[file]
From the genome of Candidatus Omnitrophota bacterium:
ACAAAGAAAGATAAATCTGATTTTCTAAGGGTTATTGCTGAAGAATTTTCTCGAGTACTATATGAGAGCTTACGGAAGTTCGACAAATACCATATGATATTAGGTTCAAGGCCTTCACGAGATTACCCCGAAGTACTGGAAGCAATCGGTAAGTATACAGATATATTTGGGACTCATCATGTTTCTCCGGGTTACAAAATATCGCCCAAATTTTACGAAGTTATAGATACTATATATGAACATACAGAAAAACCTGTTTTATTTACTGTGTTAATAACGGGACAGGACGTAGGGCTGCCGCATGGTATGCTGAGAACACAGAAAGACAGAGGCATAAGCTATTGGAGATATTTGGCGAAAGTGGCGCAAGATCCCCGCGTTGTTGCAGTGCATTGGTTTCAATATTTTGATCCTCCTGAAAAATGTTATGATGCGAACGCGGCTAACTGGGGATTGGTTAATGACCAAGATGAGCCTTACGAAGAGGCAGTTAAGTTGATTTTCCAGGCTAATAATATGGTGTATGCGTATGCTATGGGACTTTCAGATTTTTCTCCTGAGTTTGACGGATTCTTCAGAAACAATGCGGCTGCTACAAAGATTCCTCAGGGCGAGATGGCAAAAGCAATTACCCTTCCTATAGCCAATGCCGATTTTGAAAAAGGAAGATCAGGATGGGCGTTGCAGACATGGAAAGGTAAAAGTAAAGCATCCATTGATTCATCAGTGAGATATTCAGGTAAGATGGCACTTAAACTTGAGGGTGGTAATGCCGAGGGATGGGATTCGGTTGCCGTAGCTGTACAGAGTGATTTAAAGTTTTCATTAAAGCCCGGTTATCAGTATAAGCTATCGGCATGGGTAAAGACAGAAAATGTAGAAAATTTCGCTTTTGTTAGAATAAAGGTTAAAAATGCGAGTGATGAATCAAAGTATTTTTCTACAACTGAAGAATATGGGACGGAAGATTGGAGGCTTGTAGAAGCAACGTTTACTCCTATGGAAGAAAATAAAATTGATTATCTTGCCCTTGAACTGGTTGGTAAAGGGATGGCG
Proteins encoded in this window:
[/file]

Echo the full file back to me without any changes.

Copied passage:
From the genome of Candidatus Omnitrophota bacterium:
ACAAAGAAAGATAAATCTGATTTTCTAAGGGTTATTGCTGAAGAATTTTCTCGAGTACTATATGAGAGCTTACGGAAGTTCGACAAATACCATATGATATTAGGTTCAAGGCCTTCACGAGATTACCCCGAAGTACTGGAAGCAATCGGTAAGTATACAGATATATTTGGGACTCATCATGTTTCTCCGGGTTACAAAATATCGCCCAAATTTTACGAAGTTATAGATACTATATATGAACATACAGAAAAACCTGTTTTATTTACTGTGTTAATAACGGGACAGGACGTAGGGCTGCCGCATGGTATGCTGAGAACACAGAAAGACAGAGGCATAAGCTATTGGAGATATTTGGCGAAAGTGGCGCAAGATCCCCGCGTTGTTGCAGTGCATTGGTTTCAATATTTTGATCCTCCTGAAAAATGTTATGATGCGAACGCGGCTAACTGGGGATTGGTTAATGACCAAGATGAGCCTTACGAAGAGGCAGTTAAGTTGATTTTCCAGGCTAATAATATGGTGTATGCGTATGCTATGGGACTTTCAGATTTTTCTCCTGAGTTTGACGGATTCTTCAGAAACAATGCGGCTGCTACAAAGATTCCTCAGGGCGAGATGGCAAAAGCAATTACCCTTCCTATAGCCAATGCCGATTTTGAAAAAGGAAGATCAGGATGGGCGTTGCAGACATGGAAAGGTAAAAGTAAAGCATCCATTGATTCATCAGTGAGATATTCAGGTAAGATGGCACTTAAACTTGAGGGTGGTAATGCCGAGGGATGGGATTCGGTTGCCGTAGCTGTACAGAGTGATTTAAAGTTTTCATTAAAGCCCGGTTATCAGTATAAGCTATCGGCATGGGTAAAGACAGAAAATGTAGAAAATTTCGCTTTTGTTAGAATAAAGGTTAAAAATGCGAGTGATGAATCAAAGTATTTTTCTACAACTGAAGAATATGGGACGGAAGATTGGAGGCTTGTAGAAGCAACGTTTACTCCTATGGAAGAAAATAAAATTGATTATCTTGCCCTTGAACTGGTTGGTAAAGGGATGGCG
Proteins encoded in this window: